Never knowingly undersolved.

Financial Times 14,041 by Gozo

Posted by PeeDee on June 27th, 2012


Quite an easy one today.   Enjoyable, but I would have liked something more to get my teeth into.   Thanks Gozo ;)

Hold the mouse pointer over any clue number to read the clue.

1 SPONGE triple definition
4 ALLSPICE Posh et al are all Spice Girls
11 MEDOC ME DOC (I am a doctor)
12 BRIE BRIEf (short) shortened
13 JELLIED EEL EEL (slippery character) taking JELLIED sounds like (we hear) “gelid” (ice-cold)
15 TEACAKE TAKE (catch) outside (out) EACh (everyone, almost)
16 PICKLE PICK (best) LEmon (two bits of)
19 CELERY CELER sounds like (heard on the telephone) “seller”(vendor) Youth (leader of)
21 PIKELET double definition
23 SPATCHCOCK SPAT (argument) with CH (church) COCK (chief)
25 KALE an anagram (minced) of KALE N (first bit of neep) gives ANKLE (24 down)
27 PEKOE O (nothing) in PEKE (dog) – a type of tea
28 TANGERINE double definition – mandarin orange and person from Tangiers
29 DRESSING cryptic definition
30 CASSIS BRASSICAS* with BRA (supporter) removed
1 SHERBETS HERB (thyme say) in SETS (lays the table)
3 GHEE BattenburG HE Eats – clarified butter
5 LEG SLIP LEGS (members) LIP (cheek) – fielding position in cricket. I mistakenly had LEG SIDE at first, which held me up for a while.
6 SIMNEL CAKE (MINCES KALE)* anagram=minces
7 INDIE found inside West INDIEs – slang for ‘independent film company’
8 EXCELS EX (without) CELS sounds like “sells” (deceptions)
9 RED EYE double definition
17 LULLABIES LULL (quiet) and bABIES (infants) missing B (bass)
18 ST HELENS Time in SHE (the woman) with LENS (a glass)
20 YUCATAN CAT (jazz fan) in YUAN (Chinese money)
21 PECANS CANaPES* missing A, a hint (first letter only) of Almond
22 ISOPOD I’S (one’s) O (round) POD (school) – the order containing woodlice
24 ANKLE can be got out of shANK LEan
26 FETA found in caFE TAsting


7 Responses to “Financial Times 14,041 by Gozo”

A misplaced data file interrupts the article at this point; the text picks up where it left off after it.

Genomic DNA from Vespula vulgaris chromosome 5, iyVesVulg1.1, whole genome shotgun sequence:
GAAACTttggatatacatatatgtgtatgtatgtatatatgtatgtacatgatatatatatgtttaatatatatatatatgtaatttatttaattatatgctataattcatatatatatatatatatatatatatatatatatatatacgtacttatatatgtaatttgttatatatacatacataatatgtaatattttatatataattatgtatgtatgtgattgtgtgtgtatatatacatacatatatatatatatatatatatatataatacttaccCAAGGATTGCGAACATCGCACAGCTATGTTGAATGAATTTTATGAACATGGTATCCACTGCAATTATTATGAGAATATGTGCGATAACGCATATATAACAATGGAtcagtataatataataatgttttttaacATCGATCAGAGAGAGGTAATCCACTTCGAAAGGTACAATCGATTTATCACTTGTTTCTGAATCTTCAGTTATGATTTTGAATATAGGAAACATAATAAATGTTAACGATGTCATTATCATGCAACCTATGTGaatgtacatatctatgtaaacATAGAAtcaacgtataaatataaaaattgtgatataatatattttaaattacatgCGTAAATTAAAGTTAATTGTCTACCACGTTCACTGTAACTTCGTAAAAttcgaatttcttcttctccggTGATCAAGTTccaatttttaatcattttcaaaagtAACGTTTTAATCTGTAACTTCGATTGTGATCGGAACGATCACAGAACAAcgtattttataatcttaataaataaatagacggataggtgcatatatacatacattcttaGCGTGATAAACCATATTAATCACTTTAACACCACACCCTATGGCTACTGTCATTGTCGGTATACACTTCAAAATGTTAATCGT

1. Bamberger says:

    I didn’t find it easy and had gaps all over. As ever with crosswords, if I’d had somemore crossing letters some of the missing answers might have been gettable.

    5d I also had leg side.
    22d Very hard in my book

    Anyone know what happened to yesterday’s blog of 14040 Phssthpok, please?

  2. Richard says:

    Thanks for the blog, PeeDee. Attempted this in a 40 minute lunchbreak with no access to dictionary or google.

    Like Bamberger I found 22d very hard and I’d never heard of Pekoe (in 27).

    I was also hampered by not knowing that Pimento = allspice. I should (cheekily) point out that Poss et al are not all spices – only Ginger is a spice!

    My favourite clues were 6 & 21.

  3. crypticsue says:

    Not that difficult once I got into my stride. I had heard of both the tea and the woodlouse so they didn’t hold me up. However, I might dispute whether a 21a is really a 15a, although I suppose you can eat both at teatime. Thanks to Gozo and PeeDee too.

    Do tell, was there no blog for yesterday’s FT because, like me, no-one could finish it!!

  4. Bamberger says:

    Re 3 I’d assumed I was the only 20a from yesterday who couldn’t finish it.
    20a “Bungler becomes a spy in Panama”. Answer p a look a. Now I’ve heard some expressions for bunglers but never that one (used several solvers on p?l?o?a)

  5. Rishi says:


    There is no doubt about your answer PALOOKA as the given justification P(A LOOK)A is spot on.

    Chambers records it but marks it as US slang. Origin unknown!

  6. PeeDee says:

    I just posted a blog for yesterday’s FT if anyone is still interested.

  7. Ernie says:


    re 21a

    Chambers gives the definition for pikelet as a teacake (dialect).

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